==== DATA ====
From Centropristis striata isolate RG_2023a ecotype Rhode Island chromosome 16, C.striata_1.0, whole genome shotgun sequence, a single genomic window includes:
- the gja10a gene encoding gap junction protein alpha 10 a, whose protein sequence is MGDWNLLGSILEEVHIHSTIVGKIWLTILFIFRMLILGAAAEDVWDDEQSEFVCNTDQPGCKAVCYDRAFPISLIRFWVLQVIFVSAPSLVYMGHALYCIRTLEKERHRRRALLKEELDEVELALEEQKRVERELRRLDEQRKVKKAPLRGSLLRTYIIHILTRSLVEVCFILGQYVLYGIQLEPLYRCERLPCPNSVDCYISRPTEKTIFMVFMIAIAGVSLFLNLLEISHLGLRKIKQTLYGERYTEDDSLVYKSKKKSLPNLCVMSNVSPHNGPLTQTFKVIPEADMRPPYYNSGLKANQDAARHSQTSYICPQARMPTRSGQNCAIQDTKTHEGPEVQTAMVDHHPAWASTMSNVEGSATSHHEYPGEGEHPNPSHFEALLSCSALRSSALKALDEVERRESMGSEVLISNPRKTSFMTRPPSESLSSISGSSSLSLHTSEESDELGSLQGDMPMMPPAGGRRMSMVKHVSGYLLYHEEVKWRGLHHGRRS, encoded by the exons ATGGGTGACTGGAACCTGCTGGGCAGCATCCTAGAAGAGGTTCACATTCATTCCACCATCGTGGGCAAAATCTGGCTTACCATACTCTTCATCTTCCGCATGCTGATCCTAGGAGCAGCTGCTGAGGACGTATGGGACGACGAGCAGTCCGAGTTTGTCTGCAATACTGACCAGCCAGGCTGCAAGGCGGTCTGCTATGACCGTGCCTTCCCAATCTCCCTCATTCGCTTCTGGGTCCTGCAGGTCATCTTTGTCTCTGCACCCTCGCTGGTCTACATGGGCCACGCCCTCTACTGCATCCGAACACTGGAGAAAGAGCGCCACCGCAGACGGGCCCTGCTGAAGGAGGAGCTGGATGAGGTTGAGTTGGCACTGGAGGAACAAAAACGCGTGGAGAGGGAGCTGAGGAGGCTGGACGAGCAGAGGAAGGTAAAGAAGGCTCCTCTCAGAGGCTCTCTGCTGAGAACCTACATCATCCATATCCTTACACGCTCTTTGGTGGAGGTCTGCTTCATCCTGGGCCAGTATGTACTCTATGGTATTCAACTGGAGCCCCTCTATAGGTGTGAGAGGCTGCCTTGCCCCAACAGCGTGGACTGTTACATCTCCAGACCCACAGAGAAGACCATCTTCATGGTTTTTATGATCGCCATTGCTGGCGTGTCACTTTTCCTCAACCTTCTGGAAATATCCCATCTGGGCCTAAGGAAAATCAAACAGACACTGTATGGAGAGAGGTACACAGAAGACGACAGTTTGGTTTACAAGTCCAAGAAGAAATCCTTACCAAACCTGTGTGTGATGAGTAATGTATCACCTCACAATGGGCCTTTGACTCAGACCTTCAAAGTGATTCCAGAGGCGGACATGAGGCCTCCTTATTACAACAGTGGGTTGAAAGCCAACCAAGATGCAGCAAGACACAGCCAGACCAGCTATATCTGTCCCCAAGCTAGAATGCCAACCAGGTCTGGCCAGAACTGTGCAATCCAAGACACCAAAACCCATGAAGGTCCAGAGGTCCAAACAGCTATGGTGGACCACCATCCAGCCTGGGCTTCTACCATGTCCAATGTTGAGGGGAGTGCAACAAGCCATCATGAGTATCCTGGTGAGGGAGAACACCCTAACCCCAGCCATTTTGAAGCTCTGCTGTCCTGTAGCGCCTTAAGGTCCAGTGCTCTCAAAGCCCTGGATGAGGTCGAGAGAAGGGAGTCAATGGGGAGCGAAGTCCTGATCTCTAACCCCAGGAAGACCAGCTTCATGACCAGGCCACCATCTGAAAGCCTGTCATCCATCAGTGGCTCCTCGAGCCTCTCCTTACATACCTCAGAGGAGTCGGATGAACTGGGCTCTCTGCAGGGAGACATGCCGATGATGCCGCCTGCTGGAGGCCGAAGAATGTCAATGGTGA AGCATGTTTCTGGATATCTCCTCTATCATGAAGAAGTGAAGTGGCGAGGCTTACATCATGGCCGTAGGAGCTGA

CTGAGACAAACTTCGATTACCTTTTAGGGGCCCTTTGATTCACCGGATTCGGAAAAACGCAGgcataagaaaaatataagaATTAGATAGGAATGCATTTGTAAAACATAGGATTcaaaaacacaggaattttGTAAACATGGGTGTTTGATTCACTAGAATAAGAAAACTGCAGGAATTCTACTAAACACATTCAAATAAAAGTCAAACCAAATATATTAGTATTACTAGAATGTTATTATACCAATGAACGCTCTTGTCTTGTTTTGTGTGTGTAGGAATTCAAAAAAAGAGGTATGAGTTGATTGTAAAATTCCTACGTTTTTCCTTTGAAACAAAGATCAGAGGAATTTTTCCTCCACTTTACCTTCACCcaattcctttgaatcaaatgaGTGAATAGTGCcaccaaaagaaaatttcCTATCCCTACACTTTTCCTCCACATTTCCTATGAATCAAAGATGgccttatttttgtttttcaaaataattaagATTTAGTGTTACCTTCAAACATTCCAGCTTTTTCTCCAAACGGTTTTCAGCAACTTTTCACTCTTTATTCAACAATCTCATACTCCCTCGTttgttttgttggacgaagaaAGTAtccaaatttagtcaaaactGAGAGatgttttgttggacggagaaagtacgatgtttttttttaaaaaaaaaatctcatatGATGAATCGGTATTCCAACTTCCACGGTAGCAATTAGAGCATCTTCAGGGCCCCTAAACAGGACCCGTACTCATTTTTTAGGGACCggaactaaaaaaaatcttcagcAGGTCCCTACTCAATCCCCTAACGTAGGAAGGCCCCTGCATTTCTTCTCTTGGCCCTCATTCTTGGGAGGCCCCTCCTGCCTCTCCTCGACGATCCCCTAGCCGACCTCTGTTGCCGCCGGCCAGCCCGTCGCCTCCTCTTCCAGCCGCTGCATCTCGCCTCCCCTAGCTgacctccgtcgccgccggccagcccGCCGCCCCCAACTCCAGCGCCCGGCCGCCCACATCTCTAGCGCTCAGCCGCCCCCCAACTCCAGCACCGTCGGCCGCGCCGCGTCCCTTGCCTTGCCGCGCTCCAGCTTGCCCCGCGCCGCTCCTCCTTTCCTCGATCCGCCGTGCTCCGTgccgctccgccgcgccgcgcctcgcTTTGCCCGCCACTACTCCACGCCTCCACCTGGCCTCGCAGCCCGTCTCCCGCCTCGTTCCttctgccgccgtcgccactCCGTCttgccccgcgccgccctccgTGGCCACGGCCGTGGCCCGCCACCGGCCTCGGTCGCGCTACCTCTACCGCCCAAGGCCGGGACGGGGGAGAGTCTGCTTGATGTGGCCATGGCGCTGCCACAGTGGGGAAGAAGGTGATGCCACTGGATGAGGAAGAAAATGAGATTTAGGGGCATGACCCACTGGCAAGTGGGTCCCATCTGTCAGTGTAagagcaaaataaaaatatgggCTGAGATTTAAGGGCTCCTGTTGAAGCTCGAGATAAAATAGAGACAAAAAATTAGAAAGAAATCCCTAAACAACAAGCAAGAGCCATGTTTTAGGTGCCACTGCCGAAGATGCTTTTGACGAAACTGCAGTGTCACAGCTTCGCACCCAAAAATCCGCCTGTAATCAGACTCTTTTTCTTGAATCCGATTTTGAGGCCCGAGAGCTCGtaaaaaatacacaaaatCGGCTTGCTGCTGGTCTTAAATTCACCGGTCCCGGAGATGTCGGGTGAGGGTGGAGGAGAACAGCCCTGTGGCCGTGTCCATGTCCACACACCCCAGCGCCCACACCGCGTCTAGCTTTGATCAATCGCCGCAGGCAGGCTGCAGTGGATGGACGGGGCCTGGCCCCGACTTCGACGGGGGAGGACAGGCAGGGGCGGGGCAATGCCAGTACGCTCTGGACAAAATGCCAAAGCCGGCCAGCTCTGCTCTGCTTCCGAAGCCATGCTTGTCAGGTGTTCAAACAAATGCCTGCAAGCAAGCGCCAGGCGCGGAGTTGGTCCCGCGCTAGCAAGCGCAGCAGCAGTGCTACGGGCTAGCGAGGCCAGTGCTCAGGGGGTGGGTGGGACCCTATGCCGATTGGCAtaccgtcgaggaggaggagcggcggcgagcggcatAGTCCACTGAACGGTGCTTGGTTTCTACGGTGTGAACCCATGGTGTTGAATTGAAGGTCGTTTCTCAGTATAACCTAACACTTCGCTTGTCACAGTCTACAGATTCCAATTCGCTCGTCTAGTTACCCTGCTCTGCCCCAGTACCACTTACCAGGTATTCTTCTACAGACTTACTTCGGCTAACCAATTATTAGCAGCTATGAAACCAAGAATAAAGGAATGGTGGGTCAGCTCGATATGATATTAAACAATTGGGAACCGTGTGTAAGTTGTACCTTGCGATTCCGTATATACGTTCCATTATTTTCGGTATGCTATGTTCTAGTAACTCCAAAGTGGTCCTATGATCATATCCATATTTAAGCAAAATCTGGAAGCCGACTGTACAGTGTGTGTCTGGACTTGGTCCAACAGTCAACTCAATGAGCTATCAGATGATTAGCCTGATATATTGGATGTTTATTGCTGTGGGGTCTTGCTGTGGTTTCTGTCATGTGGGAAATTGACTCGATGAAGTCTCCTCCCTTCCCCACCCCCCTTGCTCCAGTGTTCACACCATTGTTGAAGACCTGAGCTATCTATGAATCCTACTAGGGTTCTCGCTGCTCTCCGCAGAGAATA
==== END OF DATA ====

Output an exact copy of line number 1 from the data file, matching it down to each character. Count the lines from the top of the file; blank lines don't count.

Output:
From Centropristis striata isolate RG_2023a ecotype Rhode Island chromosome 16, C.striata_1.0, whole genome shotgun sequence, a single genomic window includes: